Moments before midnight on July 1, 1997, the Union flag and the British colonial flag that had fluttered over Hong Kong for 156 years were slowly lowered to the strains of the British anthem “God Save the Queen”.
Up went the Chinese flag and the new Hong Kong flag adorned with the native Bauhinia flower, this time to the rousing thud of the Chinese national anthem “March of the Volunteers”.
The handover ceremony, at the just-erected Wan Chai convention centre, was solemnly presided over by luminaries including the Prince of Wales and then Chinese President Jiang Zemin and other Chinese officials (apparently described by Prince Charles in his diary post-event as “appalling old waxworks”).
“Hong Kong’s return to the motherland is a shining page in the annals of the Chinese nation,” declared Mr Jiang.
Some distance away, in Central, another ceremony was underway, another speech was made.
Undeterred by the stormy weather, about 6,000 gathered at the adjacent Chater Gardens to listen to Democratic Party leader Martin Lee deliver his “July 1 Declaration” from the balcony at the Legislative Council building.
“We are proud to be Chinese, but we also want to ask why China cannot give us more freedom,” he said to the eager upturned faces below. “If there is no democracy, there will be no rule of law; if there is no freedom, human rights will not be respected.”
Roused, the crowd went on to sing patriotic songs and shout slogans such as “long live democracy”. Another group paraded around the building, holding lit candles.
Sixteen years on, the numbers in that original protest has not only not abated, but swelled by 70 times.
On Monday, some 430,000 people, according to protest organisers Civil Human Rights Front, took to the streets. While shy of the record 500,000 in 2003, the turnout was higher than last year’s 400,000. The police said that just 35,500 left Victoria Park and 66,000 participated at its peak. Pollsters from the University of Hong Kong estimated 93,000 took part.
This was despite the erratic weather. Typhoon signal 3, which signifies strong winds at speeds up to 62 kmh, was hoisted, and maintained throughout the afternoon.
As the sky intermittently dumped rain onto the city, the protesters nonchalantly whipped out their umbrellas or plastic ponchos - available for HK$19 at convenience stores. In between the squalls, the ground steamed in the humid air.
There was no dampening the spirits though. Those entering Victoria Park were greeted by a marching Falungong band playing rousing pieces such as When the Band Goes Marching In.
The “protest economy” boomed: some snapped up the T-shirts emblazoned with various causes on sale; others plonked money into donation boxes. The total collection added up to at least HK$3 million (S$490,000), a third more than last year, according to a preliminary tally by the South China Morning Post.
And in what has become an annual showcase of Hong Kongers’ creativity, a plethora of banners were constructed, including one showcasing embattled chief executive Leung Chun Ying and his Cabinet as cartoon super-villains such as the Joker.
But designed to aggravate Beijing most, certainly, will be the sight of flags of Britain, the United States, Taiwan and even the “Free Tibet” - a symbol of the Tibetan independence movement banned on the mainland. Also making a prominent appearance is the British colonial flag used in Hong Kong before 1997 - an item that China probably never expected to see on the city’s streets again.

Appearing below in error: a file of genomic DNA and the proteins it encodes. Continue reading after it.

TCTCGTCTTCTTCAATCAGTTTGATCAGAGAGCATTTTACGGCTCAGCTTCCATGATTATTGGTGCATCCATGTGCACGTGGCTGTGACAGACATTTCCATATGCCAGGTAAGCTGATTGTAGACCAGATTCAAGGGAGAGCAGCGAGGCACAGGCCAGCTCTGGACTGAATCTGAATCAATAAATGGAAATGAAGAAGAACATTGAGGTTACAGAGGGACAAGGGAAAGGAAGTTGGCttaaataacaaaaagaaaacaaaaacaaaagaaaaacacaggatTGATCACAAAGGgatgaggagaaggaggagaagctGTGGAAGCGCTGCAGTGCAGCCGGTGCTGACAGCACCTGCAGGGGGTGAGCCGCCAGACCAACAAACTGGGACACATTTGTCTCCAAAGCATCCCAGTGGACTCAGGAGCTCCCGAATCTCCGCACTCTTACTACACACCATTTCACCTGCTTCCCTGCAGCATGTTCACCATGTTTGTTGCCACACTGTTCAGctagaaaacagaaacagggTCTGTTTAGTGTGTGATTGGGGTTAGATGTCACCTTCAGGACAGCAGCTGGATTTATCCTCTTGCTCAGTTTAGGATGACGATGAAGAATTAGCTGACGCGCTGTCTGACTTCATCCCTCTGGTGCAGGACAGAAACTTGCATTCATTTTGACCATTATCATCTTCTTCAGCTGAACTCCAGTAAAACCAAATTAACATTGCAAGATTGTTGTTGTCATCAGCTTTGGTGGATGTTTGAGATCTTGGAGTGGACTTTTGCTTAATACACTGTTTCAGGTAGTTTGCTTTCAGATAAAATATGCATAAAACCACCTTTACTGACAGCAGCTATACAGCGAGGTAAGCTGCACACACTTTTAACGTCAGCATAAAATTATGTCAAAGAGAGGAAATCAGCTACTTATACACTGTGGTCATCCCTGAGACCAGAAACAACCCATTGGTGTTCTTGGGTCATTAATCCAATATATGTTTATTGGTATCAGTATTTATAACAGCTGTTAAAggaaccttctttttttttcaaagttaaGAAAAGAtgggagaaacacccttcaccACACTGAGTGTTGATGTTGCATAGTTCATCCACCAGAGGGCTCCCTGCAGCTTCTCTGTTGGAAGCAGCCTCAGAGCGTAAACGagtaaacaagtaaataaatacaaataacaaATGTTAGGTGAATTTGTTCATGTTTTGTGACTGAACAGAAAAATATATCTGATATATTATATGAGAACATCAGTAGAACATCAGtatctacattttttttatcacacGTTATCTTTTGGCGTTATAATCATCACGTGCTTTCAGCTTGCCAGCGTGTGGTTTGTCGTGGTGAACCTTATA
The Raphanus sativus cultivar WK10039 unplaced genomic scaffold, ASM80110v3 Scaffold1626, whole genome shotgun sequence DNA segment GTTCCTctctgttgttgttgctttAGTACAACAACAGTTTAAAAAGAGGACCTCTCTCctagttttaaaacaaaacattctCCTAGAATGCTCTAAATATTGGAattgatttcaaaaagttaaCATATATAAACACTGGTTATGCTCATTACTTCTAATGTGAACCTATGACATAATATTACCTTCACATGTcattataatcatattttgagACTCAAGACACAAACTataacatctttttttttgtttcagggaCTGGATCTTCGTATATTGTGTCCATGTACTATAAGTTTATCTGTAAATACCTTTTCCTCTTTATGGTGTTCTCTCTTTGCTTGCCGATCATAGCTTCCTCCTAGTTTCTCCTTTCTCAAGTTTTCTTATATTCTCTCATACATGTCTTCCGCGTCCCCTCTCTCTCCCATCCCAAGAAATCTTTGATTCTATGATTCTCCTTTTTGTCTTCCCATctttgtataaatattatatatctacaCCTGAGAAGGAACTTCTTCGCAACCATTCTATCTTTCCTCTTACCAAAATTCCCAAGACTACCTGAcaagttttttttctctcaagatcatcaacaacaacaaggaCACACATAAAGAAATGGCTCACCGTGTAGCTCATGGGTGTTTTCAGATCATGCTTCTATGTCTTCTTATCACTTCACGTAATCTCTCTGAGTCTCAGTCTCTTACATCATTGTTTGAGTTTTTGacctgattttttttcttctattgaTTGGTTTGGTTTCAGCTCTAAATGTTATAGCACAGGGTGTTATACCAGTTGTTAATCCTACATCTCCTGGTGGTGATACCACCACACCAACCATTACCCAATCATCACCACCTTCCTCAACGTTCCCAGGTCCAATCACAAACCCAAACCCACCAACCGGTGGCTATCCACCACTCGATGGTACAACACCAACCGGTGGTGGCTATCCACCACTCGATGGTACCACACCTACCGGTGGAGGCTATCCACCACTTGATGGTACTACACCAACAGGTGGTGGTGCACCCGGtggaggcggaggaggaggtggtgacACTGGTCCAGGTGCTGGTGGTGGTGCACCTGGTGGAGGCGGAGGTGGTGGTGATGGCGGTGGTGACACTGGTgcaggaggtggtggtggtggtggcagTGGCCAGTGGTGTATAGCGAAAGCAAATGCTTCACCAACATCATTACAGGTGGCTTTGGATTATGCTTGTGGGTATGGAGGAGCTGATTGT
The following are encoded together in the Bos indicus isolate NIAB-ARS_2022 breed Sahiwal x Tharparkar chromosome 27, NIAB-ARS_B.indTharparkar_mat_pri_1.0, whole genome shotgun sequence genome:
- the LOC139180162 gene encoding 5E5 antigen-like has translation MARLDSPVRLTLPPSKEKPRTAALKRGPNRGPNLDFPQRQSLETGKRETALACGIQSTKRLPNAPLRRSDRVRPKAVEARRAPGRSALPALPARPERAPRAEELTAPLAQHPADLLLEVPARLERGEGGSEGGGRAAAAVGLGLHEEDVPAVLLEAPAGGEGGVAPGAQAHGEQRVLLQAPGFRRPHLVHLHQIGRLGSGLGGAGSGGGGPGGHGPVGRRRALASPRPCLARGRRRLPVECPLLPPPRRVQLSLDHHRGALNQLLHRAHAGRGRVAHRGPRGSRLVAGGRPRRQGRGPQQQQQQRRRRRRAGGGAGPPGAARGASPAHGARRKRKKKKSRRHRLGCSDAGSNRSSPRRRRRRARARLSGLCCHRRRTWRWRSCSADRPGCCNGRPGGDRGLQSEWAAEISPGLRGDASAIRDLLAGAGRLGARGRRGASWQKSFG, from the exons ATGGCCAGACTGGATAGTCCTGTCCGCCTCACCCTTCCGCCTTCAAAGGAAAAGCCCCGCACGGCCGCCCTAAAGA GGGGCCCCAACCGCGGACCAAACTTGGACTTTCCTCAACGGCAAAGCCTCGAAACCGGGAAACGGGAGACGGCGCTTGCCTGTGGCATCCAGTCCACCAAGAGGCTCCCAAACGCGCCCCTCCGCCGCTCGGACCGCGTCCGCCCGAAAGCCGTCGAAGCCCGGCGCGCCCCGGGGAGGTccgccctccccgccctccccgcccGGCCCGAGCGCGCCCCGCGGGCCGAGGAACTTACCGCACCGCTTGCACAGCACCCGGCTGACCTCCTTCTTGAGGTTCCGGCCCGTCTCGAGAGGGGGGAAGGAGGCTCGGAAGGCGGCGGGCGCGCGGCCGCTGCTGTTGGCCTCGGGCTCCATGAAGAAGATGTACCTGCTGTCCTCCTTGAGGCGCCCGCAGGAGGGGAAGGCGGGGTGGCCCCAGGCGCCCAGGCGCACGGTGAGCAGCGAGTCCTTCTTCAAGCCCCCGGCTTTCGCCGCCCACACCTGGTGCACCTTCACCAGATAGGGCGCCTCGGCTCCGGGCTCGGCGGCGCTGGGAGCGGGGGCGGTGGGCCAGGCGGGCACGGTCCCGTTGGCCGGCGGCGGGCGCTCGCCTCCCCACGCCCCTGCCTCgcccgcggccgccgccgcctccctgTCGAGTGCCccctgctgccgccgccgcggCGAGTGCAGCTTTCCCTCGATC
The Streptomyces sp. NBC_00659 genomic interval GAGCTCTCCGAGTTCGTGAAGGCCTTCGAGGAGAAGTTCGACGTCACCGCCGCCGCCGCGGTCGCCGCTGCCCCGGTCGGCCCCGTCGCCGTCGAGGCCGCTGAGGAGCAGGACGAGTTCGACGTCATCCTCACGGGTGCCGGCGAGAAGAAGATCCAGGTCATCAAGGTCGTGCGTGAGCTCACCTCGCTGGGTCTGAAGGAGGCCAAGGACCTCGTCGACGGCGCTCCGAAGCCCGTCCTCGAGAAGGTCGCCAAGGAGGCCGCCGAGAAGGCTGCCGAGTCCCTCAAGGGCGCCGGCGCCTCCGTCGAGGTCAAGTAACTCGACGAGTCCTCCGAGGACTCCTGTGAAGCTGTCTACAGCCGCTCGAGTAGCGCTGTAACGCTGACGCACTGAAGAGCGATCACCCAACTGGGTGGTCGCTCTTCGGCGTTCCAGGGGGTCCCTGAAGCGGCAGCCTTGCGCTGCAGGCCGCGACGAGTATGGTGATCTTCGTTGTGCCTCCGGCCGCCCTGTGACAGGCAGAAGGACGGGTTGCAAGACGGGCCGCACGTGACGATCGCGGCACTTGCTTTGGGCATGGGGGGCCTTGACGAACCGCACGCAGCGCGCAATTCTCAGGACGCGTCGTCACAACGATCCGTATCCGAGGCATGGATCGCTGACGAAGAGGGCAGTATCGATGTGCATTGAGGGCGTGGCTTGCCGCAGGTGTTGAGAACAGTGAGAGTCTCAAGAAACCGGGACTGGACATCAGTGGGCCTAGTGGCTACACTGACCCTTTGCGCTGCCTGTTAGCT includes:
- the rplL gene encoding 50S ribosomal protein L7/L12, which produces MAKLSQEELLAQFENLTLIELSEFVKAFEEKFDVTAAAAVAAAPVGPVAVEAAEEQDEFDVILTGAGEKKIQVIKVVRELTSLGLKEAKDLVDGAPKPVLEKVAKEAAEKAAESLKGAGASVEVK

Not everyone present agreed with the provocation, staged ironically by Hong Kongers born after the 1980s who remember little of the colonial era but felt that it represented more freedom and openness.
For some, bread-and-butter issues rule. Mr Lee Man Hing, 60, who was retired but now working as a security guard, for instance, was more concerned about calling on the government to help the elderly like himself.
“I need a government that can promise that I have nothing to worry about when I am old,” he says. “I would not have to work so hard now if we have a better retirement scheme.”
For many however, the call for democracy that rang out 16 years ago is at the forefront of their minds. Dating couple Kargo Ng, 30, and Rainbow Li, 24, both working at an investment firm, said they were marching for “electoral reform”.
But beyond the sound and fury, there was little violence.
Hong Kong has a well-deserved reputation for being a city of protests but less has been said about how given the frequency - 145 on average a week last year - they are mostly conducted peacefully.
Like a well-oiled machinery, the city coped well on Monday. A scuffle broke out when a few protesters tried to remove a police barricade at a congested point outside the Sogo store at Causeway Bay and one fell. But it was smoothened over quickly.
The Mass Transit Railway organised its logistics, with several exits at Causeway Bay designated for exits and others for entry to prevent choke-points.
Meanwhile, organisers urged protesters to pick up their litter behind them - and many did.
It is also telling that unlike in other societies where shops pull down their shutters during protests for fear of being smashed or looted, here, they remained open - and even offered “protest discounts” this year to lure in stray protesters instead.
The planned civil disobedience movement Occupy Central next year has made headlines for its potential for violence. This is possible. But there is also the other view, expressed by Trade Development Council chairman Jack So that it would be just “another form of expression of views” if it proceeds peacefully.
What is certain is that on July 1 next year, like the past 16 years, Hong Kongers will be back on the streets.